Learning the Russian Language By Solving a Mystery
Though he doesn’t aspire to rub shoulders with the likes of Boris Akunin or P.D. James, Ignaty Dyakov nevertheless had good reasons to make a foray into the world of mystery writing.
Dyakov is a London-based Russian linguist and entrepreneur whose business specializes in providing support services for companies entering the Russian market. He is also the author of a new book that intends to help learners crack the code of the Russian language by engaging them in a detective story.
The author said he believes that “The Story Sensation: For Learners of the Russian Language (and not only for Guadeloupians!)” is the kind of aid that Russian language learners have been searching for.
A major complaint among students that Dyakov heard while teaching was that the texts they were learning from seemed uninspiring and had little relevance to contemporary life. He decided to address this problem by writing a book in a genre with an enduring appeal and put the action in a modern setting.
“Students aren’t ready for Pushkin or Dostoevsky, but they do want something interesting to read,” he said. “Detective stories are a familiar convention in any language, and they can be picked up whenever the student has time in his day.”
Dyakov’s book is meant to be a supplemental aid rather than a replacement for core texts, and despite the unconventional approach, he said he feels that there is as much information as entertainment in what he has written.
Unorthodox and adventurous takes on any subject, even Russian language learning, don’t always go down well with everyone in Russia. Dyakov is only too well aware of this, following the minor tempest that surrounded the popular textbook “Let’s Go! (Poehkali!)” by St. Petersburg-based Stanislav Chernyshov last year.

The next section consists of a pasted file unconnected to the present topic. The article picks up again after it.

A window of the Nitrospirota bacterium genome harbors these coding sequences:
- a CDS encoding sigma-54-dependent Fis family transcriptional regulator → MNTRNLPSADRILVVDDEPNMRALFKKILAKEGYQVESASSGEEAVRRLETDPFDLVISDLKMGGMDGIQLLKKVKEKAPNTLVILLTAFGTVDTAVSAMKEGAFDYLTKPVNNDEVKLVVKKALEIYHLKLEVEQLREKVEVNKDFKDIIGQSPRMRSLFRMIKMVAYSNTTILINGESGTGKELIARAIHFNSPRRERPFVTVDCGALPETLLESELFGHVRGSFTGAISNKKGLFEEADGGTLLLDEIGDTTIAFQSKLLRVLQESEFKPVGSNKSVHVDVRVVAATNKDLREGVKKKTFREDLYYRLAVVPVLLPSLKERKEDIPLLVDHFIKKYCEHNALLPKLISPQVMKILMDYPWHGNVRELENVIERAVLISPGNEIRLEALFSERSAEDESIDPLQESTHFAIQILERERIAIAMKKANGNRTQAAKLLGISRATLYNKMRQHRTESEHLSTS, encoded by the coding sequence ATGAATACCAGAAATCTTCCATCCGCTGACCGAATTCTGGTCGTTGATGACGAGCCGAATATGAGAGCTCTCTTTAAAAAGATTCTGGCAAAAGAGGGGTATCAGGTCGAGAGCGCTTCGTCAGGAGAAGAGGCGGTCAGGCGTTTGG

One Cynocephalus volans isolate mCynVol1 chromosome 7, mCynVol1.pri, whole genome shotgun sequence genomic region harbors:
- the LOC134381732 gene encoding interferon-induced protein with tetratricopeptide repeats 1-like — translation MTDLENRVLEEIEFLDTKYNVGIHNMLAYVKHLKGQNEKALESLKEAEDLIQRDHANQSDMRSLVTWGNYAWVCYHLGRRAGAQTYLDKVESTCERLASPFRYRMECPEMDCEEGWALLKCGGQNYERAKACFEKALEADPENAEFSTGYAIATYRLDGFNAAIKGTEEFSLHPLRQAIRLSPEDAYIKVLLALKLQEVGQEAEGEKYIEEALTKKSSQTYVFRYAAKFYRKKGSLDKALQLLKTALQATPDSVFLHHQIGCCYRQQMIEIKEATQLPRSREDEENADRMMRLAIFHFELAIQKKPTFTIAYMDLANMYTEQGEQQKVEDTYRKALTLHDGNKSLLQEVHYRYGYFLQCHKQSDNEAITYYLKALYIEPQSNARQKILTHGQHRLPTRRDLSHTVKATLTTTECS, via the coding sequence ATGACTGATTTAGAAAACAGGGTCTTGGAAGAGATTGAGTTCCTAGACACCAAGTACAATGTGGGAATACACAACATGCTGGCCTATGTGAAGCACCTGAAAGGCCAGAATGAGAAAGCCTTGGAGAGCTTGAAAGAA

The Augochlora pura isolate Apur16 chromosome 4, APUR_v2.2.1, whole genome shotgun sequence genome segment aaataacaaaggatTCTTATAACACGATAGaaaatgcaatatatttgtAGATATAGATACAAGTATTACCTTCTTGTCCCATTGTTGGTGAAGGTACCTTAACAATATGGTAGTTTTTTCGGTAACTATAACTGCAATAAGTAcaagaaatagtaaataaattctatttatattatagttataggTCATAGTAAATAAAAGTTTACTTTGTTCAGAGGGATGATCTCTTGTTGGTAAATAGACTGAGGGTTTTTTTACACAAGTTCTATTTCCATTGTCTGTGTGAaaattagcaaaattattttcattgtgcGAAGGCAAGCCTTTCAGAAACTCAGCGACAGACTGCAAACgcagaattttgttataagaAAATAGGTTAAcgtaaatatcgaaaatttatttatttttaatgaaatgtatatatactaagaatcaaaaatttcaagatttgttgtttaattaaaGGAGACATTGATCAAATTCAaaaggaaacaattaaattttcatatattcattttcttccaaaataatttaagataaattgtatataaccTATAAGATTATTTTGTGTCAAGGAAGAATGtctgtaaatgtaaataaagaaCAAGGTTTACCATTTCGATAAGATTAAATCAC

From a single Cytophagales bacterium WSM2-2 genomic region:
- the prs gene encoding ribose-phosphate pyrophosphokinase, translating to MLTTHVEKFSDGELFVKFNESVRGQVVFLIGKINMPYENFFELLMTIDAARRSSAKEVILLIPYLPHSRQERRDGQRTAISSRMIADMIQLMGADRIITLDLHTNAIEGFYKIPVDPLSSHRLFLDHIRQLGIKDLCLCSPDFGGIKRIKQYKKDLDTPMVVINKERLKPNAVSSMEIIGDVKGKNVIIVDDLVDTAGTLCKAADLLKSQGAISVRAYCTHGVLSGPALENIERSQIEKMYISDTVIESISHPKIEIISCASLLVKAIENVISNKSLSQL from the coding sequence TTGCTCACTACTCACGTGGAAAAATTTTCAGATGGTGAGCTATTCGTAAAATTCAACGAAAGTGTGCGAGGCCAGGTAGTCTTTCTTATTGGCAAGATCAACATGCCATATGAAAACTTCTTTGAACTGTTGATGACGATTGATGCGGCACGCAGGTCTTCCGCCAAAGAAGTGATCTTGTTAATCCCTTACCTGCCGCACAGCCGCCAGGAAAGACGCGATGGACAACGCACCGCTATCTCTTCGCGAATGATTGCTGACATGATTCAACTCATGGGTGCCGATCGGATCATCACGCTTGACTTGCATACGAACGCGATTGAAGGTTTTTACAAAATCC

The book series sold more than 100,000 copies around the world, but a Duma deputy from United Russia, Frants Klintsevich, proclaimed that passages in the book tarnished Russia’s reputation in the way they discussed money, drugs and corruption.
Some of the passages feature a corrupt policeman and a drug-taking university professor.
Dyakov counters that the Duma critic “completely misunderstood the purpose” of the exercises that he found offensive in the book.
He sees his own book as a companion reader to such textbooks, and though his characters encounter corruption as well, he feels he has little to fear by way of censure, especially since his story is set outside Russia, in Guadeloupe. This choice of locale was made more to accommodate the needed grammar explanations rather than as any attempt to avoid controversy, he said.
Within the framework of his mystery, Dyakov tried to include as many current expressions as the story would bear. These relate to a diverse set of topics ranging from food and sports to transportation and business life. There is also a smattering of common proverbs and references to well-known Russian songs and films to help the reader get up to speed with general conversation.